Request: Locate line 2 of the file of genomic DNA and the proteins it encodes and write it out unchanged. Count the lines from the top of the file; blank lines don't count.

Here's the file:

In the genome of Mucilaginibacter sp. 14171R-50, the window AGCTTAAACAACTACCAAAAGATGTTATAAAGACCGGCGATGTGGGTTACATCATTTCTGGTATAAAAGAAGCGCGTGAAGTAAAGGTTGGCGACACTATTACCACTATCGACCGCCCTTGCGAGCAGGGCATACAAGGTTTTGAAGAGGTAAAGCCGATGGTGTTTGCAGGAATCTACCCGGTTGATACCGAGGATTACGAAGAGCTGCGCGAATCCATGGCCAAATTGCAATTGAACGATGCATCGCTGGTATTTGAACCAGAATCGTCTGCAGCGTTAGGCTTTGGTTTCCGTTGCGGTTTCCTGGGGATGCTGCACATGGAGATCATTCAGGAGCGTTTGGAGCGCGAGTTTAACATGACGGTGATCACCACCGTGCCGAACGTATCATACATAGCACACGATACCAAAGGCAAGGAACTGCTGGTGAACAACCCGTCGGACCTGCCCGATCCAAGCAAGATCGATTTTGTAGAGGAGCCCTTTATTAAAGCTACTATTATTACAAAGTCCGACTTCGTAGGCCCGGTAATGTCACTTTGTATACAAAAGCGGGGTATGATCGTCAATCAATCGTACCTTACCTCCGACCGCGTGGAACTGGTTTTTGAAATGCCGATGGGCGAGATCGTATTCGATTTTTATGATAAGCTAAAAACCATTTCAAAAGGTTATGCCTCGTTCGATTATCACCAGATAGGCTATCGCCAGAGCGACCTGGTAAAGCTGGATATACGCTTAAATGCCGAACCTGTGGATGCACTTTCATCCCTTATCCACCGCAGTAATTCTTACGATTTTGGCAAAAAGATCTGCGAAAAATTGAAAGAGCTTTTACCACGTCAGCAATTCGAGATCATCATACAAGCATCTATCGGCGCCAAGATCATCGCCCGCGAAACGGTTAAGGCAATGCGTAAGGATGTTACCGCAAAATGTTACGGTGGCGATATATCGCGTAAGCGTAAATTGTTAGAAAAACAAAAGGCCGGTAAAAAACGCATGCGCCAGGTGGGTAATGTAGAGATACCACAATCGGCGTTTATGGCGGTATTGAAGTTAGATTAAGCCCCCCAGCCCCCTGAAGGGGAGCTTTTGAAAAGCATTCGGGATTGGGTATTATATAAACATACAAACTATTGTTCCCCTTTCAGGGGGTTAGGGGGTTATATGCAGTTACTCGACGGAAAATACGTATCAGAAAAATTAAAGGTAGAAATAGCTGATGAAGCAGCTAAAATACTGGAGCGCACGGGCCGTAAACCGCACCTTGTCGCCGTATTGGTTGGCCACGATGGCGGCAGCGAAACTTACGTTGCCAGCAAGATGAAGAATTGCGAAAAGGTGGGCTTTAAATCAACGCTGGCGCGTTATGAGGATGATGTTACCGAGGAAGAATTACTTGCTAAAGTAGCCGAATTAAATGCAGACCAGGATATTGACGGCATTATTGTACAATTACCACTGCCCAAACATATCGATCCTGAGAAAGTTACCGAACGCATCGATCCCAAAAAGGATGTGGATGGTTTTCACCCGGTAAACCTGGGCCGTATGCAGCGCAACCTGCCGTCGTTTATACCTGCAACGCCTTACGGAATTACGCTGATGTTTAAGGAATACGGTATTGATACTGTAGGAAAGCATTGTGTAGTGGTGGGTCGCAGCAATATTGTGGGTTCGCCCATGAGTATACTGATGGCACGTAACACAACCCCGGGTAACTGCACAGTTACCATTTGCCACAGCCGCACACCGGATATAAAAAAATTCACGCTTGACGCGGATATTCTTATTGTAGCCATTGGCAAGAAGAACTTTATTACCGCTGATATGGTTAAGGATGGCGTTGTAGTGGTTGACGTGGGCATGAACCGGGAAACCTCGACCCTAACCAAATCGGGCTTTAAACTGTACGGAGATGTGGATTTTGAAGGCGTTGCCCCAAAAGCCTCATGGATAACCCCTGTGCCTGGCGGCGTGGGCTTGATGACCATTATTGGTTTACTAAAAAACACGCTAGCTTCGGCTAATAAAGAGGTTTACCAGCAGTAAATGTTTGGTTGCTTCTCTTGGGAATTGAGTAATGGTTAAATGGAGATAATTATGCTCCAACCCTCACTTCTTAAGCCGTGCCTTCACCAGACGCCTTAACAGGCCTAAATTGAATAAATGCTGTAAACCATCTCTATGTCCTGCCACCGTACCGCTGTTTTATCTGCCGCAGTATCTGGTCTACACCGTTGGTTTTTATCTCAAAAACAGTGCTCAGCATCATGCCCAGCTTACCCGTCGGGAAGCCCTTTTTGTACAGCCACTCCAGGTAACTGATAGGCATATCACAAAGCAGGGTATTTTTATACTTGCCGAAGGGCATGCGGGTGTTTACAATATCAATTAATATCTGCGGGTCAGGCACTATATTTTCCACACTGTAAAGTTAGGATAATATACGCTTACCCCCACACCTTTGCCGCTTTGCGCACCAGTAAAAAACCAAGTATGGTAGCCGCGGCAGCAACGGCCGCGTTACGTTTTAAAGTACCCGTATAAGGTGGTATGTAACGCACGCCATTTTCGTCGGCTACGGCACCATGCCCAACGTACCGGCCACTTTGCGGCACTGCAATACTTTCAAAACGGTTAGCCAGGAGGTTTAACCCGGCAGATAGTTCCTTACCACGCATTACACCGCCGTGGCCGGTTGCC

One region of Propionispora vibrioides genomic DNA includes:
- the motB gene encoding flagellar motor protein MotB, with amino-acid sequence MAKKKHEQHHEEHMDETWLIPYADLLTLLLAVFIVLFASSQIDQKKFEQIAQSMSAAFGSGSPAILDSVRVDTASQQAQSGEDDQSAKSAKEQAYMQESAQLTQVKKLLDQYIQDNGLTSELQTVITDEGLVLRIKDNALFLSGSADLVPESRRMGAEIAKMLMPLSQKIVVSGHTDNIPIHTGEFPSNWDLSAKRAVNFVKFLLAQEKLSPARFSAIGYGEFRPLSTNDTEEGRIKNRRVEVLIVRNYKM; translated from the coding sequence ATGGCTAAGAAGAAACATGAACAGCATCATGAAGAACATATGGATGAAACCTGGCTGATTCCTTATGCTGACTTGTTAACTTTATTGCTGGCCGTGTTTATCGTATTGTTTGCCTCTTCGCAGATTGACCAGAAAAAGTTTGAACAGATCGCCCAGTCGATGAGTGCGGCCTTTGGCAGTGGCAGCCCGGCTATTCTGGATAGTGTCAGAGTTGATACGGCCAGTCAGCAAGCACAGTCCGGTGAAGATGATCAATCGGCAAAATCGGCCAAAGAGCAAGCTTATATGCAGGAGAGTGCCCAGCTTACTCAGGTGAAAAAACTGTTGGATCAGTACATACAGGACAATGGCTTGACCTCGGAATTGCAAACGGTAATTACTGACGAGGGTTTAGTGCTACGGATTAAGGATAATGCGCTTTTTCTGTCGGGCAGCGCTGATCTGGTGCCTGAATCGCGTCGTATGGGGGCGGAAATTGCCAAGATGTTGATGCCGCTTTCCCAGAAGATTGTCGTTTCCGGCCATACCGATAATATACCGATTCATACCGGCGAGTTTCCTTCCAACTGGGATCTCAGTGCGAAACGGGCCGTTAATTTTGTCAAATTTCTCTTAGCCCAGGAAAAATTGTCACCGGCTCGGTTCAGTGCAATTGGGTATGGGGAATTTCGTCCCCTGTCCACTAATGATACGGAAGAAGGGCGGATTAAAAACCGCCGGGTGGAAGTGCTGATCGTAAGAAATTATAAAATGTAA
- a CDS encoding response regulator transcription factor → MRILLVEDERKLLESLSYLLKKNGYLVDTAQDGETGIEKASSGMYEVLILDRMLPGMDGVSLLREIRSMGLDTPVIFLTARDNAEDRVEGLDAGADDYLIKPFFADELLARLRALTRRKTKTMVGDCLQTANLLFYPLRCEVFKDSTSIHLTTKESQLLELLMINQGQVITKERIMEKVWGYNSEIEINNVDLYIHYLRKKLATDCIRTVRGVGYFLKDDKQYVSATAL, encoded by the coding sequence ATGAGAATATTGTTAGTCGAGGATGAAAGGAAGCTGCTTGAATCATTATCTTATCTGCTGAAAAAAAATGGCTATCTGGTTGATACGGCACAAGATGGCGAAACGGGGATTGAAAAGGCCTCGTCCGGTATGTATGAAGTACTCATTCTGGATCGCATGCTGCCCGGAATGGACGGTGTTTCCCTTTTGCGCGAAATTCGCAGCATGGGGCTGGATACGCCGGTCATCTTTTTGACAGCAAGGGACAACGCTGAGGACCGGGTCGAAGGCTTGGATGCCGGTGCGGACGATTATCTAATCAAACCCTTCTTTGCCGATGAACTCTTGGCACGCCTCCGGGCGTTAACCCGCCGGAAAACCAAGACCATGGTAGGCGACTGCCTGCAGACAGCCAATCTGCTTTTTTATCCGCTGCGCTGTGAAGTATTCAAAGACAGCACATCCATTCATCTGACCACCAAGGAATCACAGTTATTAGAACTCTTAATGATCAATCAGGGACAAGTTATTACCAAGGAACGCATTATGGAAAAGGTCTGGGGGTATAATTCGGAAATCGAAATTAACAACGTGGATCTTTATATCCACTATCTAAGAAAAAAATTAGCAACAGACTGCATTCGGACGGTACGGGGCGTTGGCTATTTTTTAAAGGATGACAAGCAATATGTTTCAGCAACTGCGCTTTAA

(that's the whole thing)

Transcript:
One region of Propionispora vibrioides genomic DNA includes: